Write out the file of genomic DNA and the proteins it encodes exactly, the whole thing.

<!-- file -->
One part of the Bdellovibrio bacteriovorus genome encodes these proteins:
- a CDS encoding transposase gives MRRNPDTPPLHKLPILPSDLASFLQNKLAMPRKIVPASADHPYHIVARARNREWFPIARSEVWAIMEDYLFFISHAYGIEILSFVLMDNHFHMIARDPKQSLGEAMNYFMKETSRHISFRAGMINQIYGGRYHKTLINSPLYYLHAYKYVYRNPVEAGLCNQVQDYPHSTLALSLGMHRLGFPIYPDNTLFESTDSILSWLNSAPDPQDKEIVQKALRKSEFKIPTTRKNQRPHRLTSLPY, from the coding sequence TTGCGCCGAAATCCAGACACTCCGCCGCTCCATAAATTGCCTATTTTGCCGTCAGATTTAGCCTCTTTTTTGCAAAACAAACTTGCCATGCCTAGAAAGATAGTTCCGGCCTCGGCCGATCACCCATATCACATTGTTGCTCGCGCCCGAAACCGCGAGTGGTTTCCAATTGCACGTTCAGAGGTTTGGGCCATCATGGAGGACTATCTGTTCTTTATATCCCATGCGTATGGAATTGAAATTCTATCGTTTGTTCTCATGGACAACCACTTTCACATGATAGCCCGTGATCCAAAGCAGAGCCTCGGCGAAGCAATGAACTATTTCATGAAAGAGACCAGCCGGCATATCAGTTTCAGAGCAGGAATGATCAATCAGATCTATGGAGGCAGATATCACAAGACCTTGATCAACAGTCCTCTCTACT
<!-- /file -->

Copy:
One part of the Bdellovibrio bacteriovorus genome encodes these proteins:
- a CDS encoding transposase gives MRRNPDTPPLHKLPILPSDLASFLQNKLAMPRKIVPASADHPYHIVARARNREWFPIARSEVWAIMEDYLFFISHAYGIEILSFVLMDNHFHMIARDPKQSLGEAMNYFMKETSRHISFRAGMINQIYGGRYHKTLINSPLYYLHAYKYVYRNPVEAGLCNQVQDYPHSTLALSLGMHRLGFPIYPDNTLFESTDSILSWLNSAPDPQDKEIVQKALRKSEFKIPTTRKNQRPHRLTSLPY, from the coding sequence TTGCGCCGAAATCCAGACACTCCGCCGCTCCATAAATTGCCTATTTTGCCGTCAGATTTAGCCTCTTTTTTGCAAAACAAACTTGCCATGCCTAGAAAGATAGTTCCGGCCTCGGCCGATCACCCATATCACATTGTTGCTCGCGCCCGAAACCGCGAGTGGTTTCCAATTGCACGTTCAGAGGTTTGGGCCATCATGGAGGACTATCTGTTCTTTATATCCCATGCGTATGGAATTGAAATTCTATCGTTTGTTCTCATGGACAACCACTTTCACATGATAGCCCGTGATCCAAAGCAGAGCCTCGGCGAAGCAATGAACTATTTCATGAAAGAGACCAGCCGGCATATCAGTTTCAGAGCAGGAATGATCAATCAGATCTATGGAGGCAGATATCACAAGACCTTGATCAACAGTCCTCTCTACT